• Inflation and interest rate increases
  • Staff shortages.

Facing the risk of insolvency, whether it’s your own business or one of your contractors, customers or suppliers, can be extremely difficult and complicated to handle. And all too often, the stress, disruption, and uncertainty can lead to contractual disputes. For example:

  • Disputes over payment for completed work, materials, or services provided;
  • Difficulties in meeting contractual obligations, such as delays in project completion or a failure to adhere to project specifications often leading to claims for extended project durations and additional costs;
  • Disputes over the ownership of materials on-site;
  • Disputes over any existing bonds or guarantees.

Furthermore, if one party faces insolvency, it’s not uncommon for the other party to consider terminating the contract. However, this can be complex and lead to additional disputes about the validity of any termination notices.


Early warning signs


A company becomes insolvent when it is no longer able to meet its debts and/or when its liabilities exceed its assets. And this doesn’t often happen without warning.

Early indications that a building contractor may be struggling financially include:

  • Late payments. If a contractor is consistently late making payments to subcontractors, suppliers, or staff, this is a red flag that they might be experiencing cash flow problems.
  • Payment demands/changes. If a construction firm starts to negotiate early payment, more frequent instalments, or unjustified charges, this could suggest it is in financial difficulty.
  • Subcontractor/supplier disputes. Subcontractor and supplier disputes can be a clear warning sign that things are not as they should be.
  • Safety concerns. Financial struggles might lead to a lack of focus on safety, resulting in potential accidents or violations.
  • Quality issues. If the standard of work is compromised, this could be due to a shortage of resources. This includes instances where essential quality upgrades are not taking place as expected.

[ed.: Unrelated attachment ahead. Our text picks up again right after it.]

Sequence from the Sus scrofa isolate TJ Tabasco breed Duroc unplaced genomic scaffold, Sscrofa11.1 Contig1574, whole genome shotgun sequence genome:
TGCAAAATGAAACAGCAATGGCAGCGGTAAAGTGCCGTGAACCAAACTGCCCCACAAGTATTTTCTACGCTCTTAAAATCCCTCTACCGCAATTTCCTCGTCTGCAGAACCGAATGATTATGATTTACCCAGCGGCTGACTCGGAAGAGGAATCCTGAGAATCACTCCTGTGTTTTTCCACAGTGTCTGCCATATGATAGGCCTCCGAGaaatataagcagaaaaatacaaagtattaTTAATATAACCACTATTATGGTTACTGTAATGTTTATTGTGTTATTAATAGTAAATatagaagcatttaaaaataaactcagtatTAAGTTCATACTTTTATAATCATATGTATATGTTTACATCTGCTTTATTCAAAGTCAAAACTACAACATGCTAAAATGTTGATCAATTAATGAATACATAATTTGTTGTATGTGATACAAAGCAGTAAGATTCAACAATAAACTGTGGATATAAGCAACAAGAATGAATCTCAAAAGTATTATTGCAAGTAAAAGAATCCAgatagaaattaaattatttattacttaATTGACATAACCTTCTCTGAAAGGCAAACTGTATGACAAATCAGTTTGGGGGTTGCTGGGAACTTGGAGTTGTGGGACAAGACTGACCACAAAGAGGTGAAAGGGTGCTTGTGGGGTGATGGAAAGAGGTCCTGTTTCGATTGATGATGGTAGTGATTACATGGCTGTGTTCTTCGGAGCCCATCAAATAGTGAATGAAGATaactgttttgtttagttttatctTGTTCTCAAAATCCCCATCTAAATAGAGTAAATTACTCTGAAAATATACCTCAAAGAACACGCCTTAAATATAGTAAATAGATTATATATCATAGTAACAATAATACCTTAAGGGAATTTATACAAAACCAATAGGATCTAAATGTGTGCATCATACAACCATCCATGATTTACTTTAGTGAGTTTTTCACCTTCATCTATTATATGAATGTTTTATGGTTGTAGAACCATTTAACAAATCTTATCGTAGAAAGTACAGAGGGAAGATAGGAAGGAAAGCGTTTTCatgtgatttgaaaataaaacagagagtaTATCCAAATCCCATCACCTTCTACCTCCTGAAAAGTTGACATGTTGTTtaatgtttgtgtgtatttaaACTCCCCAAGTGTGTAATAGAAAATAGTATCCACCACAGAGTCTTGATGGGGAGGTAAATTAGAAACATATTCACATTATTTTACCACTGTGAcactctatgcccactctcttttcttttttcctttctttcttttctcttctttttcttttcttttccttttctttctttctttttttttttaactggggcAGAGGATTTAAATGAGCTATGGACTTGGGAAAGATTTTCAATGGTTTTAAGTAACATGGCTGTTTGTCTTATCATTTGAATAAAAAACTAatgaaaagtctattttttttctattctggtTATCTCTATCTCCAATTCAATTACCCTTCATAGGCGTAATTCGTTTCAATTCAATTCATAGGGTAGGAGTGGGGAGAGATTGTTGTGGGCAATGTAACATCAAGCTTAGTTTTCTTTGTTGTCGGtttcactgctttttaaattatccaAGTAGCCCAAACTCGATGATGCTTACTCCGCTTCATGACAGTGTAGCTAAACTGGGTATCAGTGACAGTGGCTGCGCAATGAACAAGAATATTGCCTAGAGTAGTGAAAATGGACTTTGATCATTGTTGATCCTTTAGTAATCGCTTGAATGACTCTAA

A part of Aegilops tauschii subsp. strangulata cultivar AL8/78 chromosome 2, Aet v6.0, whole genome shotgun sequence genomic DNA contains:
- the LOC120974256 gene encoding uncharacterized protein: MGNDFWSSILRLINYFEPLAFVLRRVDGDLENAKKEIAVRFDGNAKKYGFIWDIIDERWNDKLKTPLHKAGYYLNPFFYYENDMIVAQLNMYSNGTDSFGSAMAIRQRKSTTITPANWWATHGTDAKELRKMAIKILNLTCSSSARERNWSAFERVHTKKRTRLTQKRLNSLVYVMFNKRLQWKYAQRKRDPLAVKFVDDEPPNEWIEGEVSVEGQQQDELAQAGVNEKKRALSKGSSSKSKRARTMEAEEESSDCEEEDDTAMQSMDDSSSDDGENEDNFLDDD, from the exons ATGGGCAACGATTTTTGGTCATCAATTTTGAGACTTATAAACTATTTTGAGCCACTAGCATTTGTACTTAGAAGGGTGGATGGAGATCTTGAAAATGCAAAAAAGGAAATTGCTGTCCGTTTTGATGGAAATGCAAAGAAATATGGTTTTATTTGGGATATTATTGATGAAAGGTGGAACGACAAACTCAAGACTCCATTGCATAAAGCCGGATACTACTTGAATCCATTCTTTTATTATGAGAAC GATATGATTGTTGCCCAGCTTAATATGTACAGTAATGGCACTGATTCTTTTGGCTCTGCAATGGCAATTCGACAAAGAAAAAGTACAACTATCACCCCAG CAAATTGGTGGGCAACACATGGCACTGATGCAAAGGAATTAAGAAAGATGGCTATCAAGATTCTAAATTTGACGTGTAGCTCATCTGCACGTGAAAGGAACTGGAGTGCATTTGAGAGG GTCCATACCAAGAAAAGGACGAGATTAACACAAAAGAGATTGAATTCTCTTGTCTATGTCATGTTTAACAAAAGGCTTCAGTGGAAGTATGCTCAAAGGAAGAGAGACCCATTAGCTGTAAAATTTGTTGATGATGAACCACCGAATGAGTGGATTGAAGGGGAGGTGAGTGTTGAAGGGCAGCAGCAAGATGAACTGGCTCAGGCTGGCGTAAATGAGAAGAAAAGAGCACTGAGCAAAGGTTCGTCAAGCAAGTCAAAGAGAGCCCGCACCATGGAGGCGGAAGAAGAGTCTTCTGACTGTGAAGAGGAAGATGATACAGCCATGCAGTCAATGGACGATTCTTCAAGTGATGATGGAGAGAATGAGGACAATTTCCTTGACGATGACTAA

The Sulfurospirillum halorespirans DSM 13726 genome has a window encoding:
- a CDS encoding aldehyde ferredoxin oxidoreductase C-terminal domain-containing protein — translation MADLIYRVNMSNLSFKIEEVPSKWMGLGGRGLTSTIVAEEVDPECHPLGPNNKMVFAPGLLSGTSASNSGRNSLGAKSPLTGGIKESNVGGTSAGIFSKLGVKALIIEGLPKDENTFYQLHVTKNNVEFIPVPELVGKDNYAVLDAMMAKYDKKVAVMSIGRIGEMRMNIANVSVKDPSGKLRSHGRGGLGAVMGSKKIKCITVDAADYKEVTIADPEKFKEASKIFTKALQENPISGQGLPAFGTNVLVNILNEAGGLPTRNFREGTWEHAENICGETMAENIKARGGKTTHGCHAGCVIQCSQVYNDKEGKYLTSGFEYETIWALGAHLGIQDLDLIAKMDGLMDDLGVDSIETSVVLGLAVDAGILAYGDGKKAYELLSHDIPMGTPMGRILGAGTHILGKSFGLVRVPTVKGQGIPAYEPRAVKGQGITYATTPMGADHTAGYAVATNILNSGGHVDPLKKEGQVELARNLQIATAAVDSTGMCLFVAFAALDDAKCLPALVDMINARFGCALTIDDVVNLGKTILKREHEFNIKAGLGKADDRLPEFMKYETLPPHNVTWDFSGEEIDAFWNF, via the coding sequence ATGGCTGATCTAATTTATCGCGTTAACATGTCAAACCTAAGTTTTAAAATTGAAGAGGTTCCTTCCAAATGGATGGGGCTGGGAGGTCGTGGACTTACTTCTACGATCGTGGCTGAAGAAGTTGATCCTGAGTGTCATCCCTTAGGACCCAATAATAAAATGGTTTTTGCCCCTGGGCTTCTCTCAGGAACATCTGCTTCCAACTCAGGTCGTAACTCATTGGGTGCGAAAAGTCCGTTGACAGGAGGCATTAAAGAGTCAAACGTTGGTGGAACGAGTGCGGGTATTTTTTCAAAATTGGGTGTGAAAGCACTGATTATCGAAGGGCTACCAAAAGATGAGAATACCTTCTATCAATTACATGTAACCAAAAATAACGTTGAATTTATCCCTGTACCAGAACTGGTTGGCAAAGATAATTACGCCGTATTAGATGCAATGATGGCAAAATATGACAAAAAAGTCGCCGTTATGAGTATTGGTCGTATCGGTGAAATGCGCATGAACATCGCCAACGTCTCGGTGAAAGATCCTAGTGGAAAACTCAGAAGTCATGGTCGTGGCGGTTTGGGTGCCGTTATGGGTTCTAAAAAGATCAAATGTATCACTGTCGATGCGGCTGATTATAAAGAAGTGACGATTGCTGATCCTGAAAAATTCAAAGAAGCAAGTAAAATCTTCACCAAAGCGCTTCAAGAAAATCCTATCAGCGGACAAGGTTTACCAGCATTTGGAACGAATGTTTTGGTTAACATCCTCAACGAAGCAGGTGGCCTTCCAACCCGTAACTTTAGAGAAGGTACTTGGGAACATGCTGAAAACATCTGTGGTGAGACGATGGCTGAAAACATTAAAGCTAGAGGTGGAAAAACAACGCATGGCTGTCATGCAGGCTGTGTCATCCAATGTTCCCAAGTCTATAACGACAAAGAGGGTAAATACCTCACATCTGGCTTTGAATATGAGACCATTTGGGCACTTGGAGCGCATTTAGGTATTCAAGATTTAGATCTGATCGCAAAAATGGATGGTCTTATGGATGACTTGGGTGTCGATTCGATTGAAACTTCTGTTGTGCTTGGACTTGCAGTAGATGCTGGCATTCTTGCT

• Disappearing materials. If resources start vanishing from site, it could be a reason for concern.
  • If a project suddenly starts experiencing delays and a shortage of labour, financial problems could be behind the holdup. Businesses should also watch out for any delays to the filing of accounts or annual returns.
  • Communication problems. If you cannot get hold of key employees or management, if they suddenly leave a company, or if you find increasing aggressiveness in communication, this could be due to financial instability.
  • Rumours about a firm’s financial position. Often, even if you do not spot any warning signs, there will be rumours about a company’s financial struggle.

By paying attention to these early warning signs and seeking communications and clarification from construction firms, you may be able to protect your interests and stop a bad situation from escalating.


Top tips for dealing with insolvency


For businesses facing insolvency

For most construction businesses in financial dire straits, it might be possible to rescue the company. Should issues occur, the following steps could help:

  • Reviewing your business plan, budgets, and credit control policies to establish how to generate sufficient cashflow to keep the business running and stop its credit position from deteriorating (e.g. invoicing on time, chasing up any outstanding debts, renegotiating more favourable terms, etc.).
  • Speaking to your bank, funders, and major creditors (e.g. HMRC) to ensure you give the company the best possible opportunity to continue trading. Very few creditors stand to gain financially from making you insolvent, so most will agree to an affordable repayment plan, even if over an extended period.
  • Consider administration to give your business the breathing space needed to rescue the company as a going concern.
  • Seek early professional advice. The earlier specialist legal advice is sought, the more options will likely be available to the business and the more control it can exercise over the process. Legal advice is also recommended to protect directors of insolvent construction companies from potential claims.

For suppliers and clients of businesses facing insolvency

Any business entering a commercial relationship with a construction firm should always undertake robust due diligence to assess the risks – especially given the high level of insolvencies in the sector.

At Underwood & Co, we seek to include provisions in all our client’s construction contracts to protect them in worst-case scenarios. For example, clauses to safeguard funds, express termination provisions, and collateral warranties. We also include lien waivers to stop subcontractors and suppliers from making claims against our clients should their contractors fail to honour their debts.